Curt Schilling – Hall Bound?

By jason keen
Updated: April 19, 2010
Curt Schilling Hall of Fame

While I am usually not one to hold the four Hall of Fame Stats in the highest regards in terms of a player’s worthiness into the Major League Baseball Hall of Fame, in the case of Curt Schilling I will. The reason being is that I could simply the end the debate before it even begins.

Black Ink Pitching - 42Avg HOFer ≈ 40
Gray Ink Pitching - 205Avg HOFer ≈ 185
Hall of Fame Monitor Pitching - 171Likely HOFer ≈ 100
Hall of Fame Standards Pitching - 46Avg HOFer ≈ 50

According to Black Ink, Gray Ink and Hall of Fame Monitor, Schilling easily is a Hall of Famer. The reason Schilling’s Hall of Fame Standards score is low at 46 while the average Hall of Famer scores a 50 is that it depends heavily on career wins and career win/loss percentage. Unfortunately, in his first 8 seasons with the Phillies starting in 1992 the team was 77 games below 500 while Schilling was 23 games above 500. The Phills had a .469 win percentage while he had a .569 win percentage

Period of Dominance

Hall of Fame voters will often judge a player on a “period of dominance” during his career. The reason being they do not want to induct an above average player that has a good line at the end of his career. They want someone that was dominant for an extended period of time.

In the case of Curt Schilling one can look at the ten seasons beginning in 1997 and ending in 2006. Schilling tallied a 3.41 earned run average and a .643 win percentage with 155 wins and only 86 losses. In each season he averaged 222 strikeouts, 40 walks, 9.4 strikeouts per nine innings and a 5.58 strikeout to walk ratio. He had 55 complete games, 11 shutouts, threw at least 200 innings in 8 seasons, won 20 games three times, and finished 2nd in three Cy Young Awards. Oh yea, and 3 World Series rings.

You want more dominance? In the 4 seasons between 2001 and 2004, Schilling ranked 1st in wins with 74, 4th in win percentage with .725, 2nd in strikeouts with 1,006, and 4th in complete games with 17.

Overall Numbers

For his career, Curt Schilling has the 2nd best strikeout to walk ratio with 7 seasons in the all-time top 100. Opponents hit just .244/.286/.389 during his 20 seasons while the Major League Average was .264/.333/.413.

  • 18th in adjusted pitching wins
  • 43rd in adjusted earned run average
  • 15th in strikeouts per 9 innings
  • 14th on career strikeout list

Postseason Numbers
In 12 post season series, Schilling tallied an 11-2 record and a 2.23 earned run average. He would stop the Yankees period of dominance in 2001 starting three games in the World Series striking out 26 batters in 21.1 innings. He would win the World Series MVP. In 2004 we saw the bloody sock game in which trainers performed open surgery to repair a tendon in his ankle. He went on to win the game and his second of three World Series Rings.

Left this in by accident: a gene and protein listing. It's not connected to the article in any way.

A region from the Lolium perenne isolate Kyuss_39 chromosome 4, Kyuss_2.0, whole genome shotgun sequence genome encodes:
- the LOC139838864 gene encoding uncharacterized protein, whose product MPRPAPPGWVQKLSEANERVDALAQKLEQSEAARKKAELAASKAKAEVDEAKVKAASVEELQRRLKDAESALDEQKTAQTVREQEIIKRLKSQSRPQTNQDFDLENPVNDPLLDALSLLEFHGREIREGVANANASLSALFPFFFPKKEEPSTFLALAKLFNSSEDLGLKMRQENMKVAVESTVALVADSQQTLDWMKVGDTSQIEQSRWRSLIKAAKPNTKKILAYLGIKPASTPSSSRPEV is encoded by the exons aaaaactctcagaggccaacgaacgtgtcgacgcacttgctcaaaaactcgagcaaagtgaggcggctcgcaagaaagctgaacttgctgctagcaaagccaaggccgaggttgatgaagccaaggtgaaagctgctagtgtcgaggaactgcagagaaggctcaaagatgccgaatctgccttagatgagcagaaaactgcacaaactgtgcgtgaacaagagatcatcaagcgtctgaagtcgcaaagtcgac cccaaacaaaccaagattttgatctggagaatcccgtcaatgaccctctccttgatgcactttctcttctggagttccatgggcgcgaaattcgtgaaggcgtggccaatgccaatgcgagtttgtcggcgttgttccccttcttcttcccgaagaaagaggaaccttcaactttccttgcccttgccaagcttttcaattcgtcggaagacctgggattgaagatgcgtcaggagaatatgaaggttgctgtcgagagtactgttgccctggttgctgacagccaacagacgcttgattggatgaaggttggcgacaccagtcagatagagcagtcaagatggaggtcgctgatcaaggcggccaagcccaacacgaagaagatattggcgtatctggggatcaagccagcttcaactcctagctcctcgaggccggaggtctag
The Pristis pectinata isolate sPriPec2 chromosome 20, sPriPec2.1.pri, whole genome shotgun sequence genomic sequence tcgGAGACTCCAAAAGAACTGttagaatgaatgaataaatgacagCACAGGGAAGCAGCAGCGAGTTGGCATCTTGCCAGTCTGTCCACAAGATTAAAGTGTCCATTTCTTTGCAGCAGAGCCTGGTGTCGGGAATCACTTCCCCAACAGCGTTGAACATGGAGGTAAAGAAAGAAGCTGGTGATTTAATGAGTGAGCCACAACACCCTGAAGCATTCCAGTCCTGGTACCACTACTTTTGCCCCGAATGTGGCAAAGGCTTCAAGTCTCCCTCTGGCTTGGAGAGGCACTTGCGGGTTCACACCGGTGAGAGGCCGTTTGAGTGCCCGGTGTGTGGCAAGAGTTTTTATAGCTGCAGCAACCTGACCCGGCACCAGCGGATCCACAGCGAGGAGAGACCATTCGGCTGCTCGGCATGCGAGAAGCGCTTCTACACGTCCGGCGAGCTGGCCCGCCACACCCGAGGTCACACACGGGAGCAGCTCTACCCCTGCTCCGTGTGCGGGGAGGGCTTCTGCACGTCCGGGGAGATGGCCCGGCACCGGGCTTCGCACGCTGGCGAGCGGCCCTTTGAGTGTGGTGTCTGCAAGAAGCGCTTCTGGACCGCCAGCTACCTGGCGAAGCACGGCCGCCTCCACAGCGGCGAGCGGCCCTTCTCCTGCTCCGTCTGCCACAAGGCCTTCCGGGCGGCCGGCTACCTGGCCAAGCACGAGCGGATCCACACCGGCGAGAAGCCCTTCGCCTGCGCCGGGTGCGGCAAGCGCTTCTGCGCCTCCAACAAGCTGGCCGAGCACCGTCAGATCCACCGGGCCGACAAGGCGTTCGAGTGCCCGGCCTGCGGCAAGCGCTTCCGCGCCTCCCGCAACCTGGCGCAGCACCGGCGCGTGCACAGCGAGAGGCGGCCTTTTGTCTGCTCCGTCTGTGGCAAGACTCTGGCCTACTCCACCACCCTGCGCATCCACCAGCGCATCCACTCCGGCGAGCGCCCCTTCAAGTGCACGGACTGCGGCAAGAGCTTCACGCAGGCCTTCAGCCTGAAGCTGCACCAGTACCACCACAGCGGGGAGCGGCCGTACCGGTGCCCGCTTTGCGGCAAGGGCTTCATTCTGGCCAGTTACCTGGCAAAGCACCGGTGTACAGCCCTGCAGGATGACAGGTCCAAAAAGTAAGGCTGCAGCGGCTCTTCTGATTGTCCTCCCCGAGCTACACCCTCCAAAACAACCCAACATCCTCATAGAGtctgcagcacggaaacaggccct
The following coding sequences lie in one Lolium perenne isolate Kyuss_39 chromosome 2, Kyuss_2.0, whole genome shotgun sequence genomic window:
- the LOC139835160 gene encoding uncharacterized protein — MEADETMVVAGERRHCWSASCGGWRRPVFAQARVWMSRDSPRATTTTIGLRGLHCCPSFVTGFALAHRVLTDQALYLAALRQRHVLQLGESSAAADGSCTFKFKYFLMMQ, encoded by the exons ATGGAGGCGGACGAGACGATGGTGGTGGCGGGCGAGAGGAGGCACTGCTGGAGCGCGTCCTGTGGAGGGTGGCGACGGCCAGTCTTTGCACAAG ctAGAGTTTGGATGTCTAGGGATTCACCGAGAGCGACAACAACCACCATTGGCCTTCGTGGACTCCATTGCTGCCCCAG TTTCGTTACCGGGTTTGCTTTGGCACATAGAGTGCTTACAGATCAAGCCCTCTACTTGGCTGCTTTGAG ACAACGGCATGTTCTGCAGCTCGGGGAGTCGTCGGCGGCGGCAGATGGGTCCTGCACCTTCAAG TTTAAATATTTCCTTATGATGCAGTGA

He has the lowest post season era (2.23) of all time with a minimum of 15 starts and the best win percentage (.846) of all time with a minimum of 10 starts. For his career he threw 4 complete games, 2 shutouts, and has a WHIP of .99.

What is even scarier is that his win-loss record could have been better in the post season. In the 1993 championship series he twice threw 8 innings giving up just 3 earned runs total and striking out 19. He received a no decision in both games. In the 2001 World Series he threw 14 innings in two starts giving up three earned runs and striking out 18. He again received a no decision in both games. In the 2002 division series he pitched another 7 inning gem giving up one earned run and striking out 7. And again, he received a no decision. In these 5 starts he threw a combined 37.1 innings giving up 7 earned runs and striking out 44 batters. His 1.70 earned run average in these 5 games added up to a 0-0 record.

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  1. Moises

    January 6, 2011 at 8:14 pm

    Schill will get in, though not on the first ballot. Monitor score of 171 is pretty much a dead lock among those not associated with PEDs (of which there are plenty, come 2013). I’ll guess fifth ballot.

  2. vic10

    June 23, 2012 at 12:40 am

    Don’t forget his 3,116 strikeouts (which I think outweighs even his postseason accomplishments), three 300-strikeout seasons, and ridiculously high strikeout to walk ratio. Those last two will mostly fall on deaf ears among the BBWAA voters, but to me they are significant achievements.

    That being said, I’ll take the “over” on 5 ballots, and here’s why: By 2017 (Schilling’s 5th ballot), the HOF ballot will still be plenty logjammed with proven and suspected PED users – and half of the writers will insist on saving voting slots for them. That takes away votes from the more borderline candidates such as Schilling. Because of this weird phenomenon, I predict there’s a slight chance he won’t get in via the BBWAA, unless the voting rules change dramatically. The Vets Committee, to be sure, won’t let Curt get away…but it would be a shame if he had to wait that long.

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